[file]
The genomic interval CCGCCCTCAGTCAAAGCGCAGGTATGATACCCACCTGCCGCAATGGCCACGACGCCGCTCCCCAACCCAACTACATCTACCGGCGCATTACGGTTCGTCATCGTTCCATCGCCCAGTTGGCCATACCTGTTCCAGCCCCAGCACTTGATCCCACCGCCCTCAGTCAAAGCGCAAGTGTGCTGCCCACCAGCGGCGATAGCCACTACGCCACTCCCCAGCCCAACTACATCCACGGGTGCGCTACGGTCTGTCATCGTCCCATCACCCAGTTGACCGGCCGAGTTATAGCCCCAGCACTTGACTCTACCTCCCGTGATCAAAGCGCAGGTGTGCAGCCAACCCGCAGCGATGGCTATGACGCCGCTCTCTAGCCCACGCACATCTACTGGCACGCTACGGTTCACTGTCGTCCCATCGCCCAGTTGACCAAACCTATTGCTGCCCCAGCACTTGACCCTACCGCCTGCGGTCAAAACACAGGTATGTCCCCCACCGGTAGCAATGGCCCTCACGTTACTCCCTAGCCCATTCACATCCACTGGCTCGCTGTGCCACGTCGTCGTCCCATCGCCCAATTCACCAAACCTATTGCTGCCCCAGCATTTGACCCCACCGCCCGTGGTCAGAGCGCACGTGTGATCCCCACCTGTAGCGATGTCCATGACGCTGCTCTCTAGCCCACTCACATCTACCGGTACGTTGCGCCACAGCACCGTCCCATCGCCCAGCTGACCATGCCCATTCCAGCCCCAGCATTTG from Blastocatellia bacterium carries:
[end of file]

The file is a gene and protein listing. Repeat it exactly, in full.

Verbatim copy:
The genomic interval CCGCCCTCAGTCAAAGCGCAGGTATGATACCCACCTGCCGCAATGGCCACGACGCCGCTCCCCAACCCAACTACATCTACCGGCGCATTACGGTTCGTCATCGTTCCATCGCCCAGTTGGCCATACCTGTTCCAGCCCCAGCACTTGATCCCACCGCCCTCAGTCAAAGCGCAAGTGTGCTGCCCACCAGCGGCGATAGCCACTACGCCACTCCCCAGCCCAACTACATCCACGGGTGCGCTACGGTCTGTCATCGTCCCATCACCCAGTTGACCGGCCGAGTTATAGCCCCAGCACTTGACTCTACCTCCCGTGATCAAAGCGCAGGTGTGCAGCCAACCCGCAGCGATGGCTATGACGCCGCTCTCTAGCCCACGCACATCTACTGGCACGCTACGGTTCACTGTCGTCCCATCGCCCAGTTGACCAAACCTATTGCTGCCCCAGCACTTGACCCTACCGCCTGCGGTCAAAACACAGGTATGTCCCCCACCGGTAGCAATGGCCCTCACGTTACTCCCTAGCCCATTCACATCCACTGGCTCGCTGTGCCACGTCGTCGTCCCATCGCCCAATTCACCAAACCTATTGCTGCCCCAGCATTTGACCCCACCGCCCGTGGTCAGAGCGCACGTGTGATCCCCACCTGTAGCGATGTCCATGACGCTGCTCTCTAGCCCACTCACATCTACCGGTACGTTGCGCCACAGCACCGTCCCATCGCCCAGCTGACCATGCCCATTCCAGCCCCAGCATTTG from Blastocatellia bacterium carries: